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The 39 Steps (1935)Download nowEnlargeShow similar images

Title: The 39 Steps (1935)

Description: Robert Donat (Friedrich Robert Donath; March 18, 1905-June 9, 1958), left, awakes to find secret agent Lucie Mannheim (April 30, 1899-July 18, 1976) sprawled dead on top of him, a knife plunged into her back, in the 1935 film, The 39 Steps, directed by Alfred Hitchcock (Alfred Joseph Hitchcock; August 13, 1899-April 29, 1980). Donat is wrongly accused of murdering Mannheim and goes on the run, from England to Scotland, many times narrowly escaping death by pursuing foreign agents while, at the same time, hunted by the law. He nevertheless uniquely exposes the spy network and ends up with a beautiful girl. This tense spy film, made in England, was one of Hitchcock's first big international hits that established him as a master of suspense films. The grim showing of "stab-in-the-back" scenes see repeated use by Hitchcock throughout his career. Sharp instruments of all kinds, or edged weapons, disturbed Hitchcock throughout his life and he had a real fear of them, as he displayed in his first international thriller, Blackmail (1929), where his naive heroine defends herself from a would-be rapist by driving a huge breadknife into him. Knives, forks, scalpels in an operating room, bedevil an amnesiac and suspected killer the 1945 Hitchcock film, Spellbound; a secret agent is stabbed to death in the back in the teeming marketplace at Marrakesh in the 1954 (remake) of Hitchcock's The Man Who Knew Too Much; a home invader intent on killing the female occupant in Dial M for Murder (1954) is stabbed to death in the back by his intended victim as she wields a deadly scissors in defending herself; a diplomat at the United Nations in New York is stabbed to death in the back in front of dozens of witnesses, who believe the man conversing with the victim is the killer, in North by Northwest (1959). This kind of painful and graphically disturbing type of murder weapon and its gruesome use was employed by Hitchcock not only for its visual shock value, but to grimly define the kind of ruthless people he was profiling.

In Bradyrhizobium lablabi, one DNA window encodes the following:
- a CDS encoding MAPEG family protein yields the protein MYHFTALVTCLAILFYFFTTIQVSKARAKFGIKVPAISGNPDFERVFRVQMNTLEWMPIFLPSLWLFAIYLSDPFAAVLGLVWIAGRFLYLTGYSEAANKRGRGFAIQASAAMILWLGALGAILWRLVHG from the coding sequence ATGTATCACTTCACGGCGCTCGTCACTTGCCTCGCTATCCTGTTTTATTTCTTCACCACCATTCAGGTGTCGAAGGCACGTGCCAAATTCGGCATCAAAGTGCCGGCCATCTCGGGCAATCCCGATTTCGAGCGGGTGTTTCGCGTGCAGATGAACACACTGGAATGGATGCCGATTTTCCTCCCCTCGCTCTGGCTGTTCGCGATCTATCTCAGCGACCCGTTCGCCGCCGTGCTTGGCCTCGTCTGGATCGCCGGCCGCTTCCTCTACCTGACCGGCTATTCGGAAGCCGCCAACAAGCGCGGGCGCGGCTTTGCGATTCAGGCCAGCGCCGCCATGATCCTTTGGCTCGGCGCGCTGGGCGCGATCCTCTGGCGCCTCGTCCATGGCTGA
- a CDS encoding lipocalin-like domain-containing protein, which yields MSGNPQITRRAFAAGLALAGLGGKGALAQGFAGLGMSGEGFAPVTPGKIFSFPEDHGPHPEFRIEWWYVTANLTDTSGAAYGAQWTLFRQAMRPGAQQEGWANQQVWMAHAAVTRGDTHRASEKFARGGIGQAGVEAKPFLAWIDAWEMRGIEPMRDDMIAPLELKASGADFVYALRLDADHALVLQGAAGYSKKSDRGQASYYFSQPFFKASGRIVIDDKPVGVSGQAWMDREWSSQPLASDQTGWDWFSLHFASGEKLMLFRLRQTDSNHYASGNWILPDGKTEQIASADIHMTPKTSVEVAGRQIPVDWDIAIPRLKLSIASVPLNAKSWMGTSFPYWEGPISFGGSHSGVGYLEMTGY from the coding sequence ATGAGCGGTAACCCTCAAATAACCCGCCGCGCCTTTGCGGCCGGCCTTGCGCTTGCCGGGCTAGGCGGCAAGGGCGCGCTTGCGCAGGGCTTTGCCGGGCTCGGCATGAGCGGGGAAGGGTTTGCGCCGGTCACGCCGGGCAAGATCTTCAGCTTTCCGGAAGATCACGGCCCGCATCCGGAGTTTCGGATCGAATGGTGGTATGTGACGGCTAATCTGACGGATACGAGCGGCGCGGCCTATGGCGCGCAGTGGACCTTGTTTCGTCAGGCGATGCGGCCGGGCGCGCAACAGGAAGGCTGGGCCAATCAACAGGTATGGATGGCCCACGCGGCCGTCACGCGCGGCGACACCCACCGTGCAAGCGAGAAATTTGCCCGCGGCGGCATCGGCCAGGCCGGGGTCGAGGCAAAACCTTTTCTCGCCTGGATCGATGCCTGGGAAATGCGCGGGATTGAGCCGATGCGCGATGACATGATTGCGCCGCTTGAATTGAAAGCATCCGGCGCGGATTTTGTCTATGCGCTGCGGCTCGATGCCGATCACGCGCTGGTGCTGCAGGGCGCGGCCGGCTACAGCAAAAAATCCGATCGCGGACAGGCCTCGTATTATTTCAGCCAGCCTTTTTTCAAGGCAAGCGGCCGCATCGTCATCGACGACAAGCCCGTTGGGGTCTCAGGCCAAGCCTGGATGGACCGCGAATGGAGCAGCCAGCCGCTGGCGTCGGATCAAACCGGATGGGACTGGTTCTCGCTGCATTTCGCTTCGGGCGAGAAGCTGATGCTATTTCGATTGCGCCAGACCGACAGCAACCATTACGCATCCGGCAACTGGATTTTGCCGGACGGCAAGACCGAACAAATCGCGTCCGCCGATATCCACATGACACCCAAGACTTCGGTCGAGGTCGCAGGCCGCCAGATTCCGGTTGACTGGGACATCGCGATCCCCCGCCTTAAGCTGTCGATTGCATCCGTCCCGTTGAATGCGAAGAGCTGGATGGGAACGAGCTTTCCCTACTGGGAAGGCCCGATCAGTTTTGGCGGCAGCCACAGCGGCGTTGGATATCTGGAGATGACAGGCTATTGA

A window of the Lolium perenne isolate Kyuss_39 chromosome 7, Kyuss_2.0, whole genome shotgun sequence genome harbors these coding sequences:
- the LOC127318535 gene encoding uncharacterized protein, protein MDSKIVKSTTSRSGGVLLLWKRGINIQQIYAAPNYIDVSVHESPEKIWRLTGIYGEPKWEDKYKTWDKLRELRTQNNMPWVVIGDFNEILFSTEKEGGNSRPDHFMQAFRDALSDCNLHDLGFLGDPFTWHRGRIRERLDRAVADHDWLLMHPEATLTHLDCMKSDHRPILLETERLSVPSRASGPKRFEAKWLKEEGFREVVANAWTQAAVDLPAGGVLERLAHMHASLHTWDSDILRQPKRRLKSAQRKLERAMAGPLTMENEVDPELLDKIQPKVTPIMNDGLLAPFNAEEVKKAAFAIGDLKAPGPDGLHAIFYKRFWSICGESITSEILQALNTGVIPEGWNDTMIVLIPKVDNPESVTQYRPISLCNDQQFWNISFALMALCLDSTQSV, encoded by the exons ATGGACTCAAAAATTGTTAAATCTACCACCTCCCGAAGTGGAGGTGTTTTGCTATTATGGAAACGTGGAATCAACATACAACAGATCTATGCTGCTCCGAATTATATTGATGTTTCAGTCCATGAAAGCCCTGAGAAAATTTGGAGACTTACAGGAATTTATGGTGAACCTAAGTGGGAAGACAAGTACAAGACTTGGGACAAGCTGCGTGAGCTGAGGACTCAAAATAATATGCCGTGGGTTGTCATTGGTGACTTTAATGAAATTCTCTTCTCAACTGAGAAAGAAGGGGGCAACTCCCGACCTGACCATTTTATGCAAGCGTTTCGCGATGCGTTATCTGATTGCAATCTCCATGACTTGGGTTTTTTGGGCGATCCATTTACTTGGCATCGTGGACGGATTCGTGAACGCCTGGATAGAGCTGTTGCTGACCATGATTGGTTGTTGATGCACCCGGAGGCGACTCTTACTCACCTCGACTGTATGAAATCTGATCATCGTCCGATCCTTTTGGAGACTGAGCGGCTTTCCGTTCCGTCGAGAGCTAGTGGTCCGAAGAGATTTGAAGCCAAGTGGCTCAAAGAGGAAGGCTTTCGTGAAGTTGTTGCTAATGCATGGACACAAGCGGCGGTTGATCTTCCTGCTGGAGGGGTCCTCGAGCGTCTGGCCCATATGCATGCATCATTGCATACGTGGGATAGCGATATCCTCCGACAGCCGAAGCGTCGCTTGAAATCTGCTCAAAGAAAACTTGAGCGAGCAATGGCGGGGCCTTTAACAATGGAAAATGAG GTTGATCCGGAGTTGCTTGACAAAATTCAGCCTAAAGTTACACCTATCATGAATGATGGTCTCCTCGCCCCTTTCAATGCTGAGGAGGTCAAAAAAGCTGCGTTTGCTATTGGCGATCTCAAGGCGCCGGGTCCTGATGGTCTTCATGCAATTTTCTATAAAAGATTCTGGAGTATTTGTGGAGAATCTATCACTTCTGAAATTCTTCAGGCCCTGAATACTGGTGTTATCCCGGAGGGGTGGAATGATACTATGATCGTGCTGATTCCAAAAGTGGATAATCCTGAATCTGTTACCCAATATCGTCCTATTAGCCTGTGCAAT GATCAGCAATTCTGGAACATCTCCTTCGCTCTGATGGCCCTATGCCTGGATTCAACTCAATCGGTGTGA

Category: Motion Pictures

Keywords: The 39 Steps, Robert Donat, Lucie Mannheim, Alfred Hitchcock, Blackmail, Spellbound, The Man Who Knew Too Much, Dial M for Murder, North by Northwest, actors, film directors, motion pictures, suspense films, movies, spies, spying, spymasters, espionage, spy networks, spy organizations, pursuits, chases, England, Great Britain, United Kingdom, Scotland, moors, knives, murders, homicides, killings, beds, innocent persons, victims, bodies, scissors, scalpels, forks

Orientation: Landscape

Dimensions: 2400 x 1845 (4.43 MPixels) (1.30)

Print Size: 20.3 x 15.6 cm; 8.0 x 6.2 inches

File Size: 12.70 MB (13,318,984 Bytes)

Resolution: 300 x 300 dpi

Color Depth: 16.7 million (24 BitsPerPixel)

Compression: None

Image Number: 0000352765

Source: Jay Robert Nash Collection


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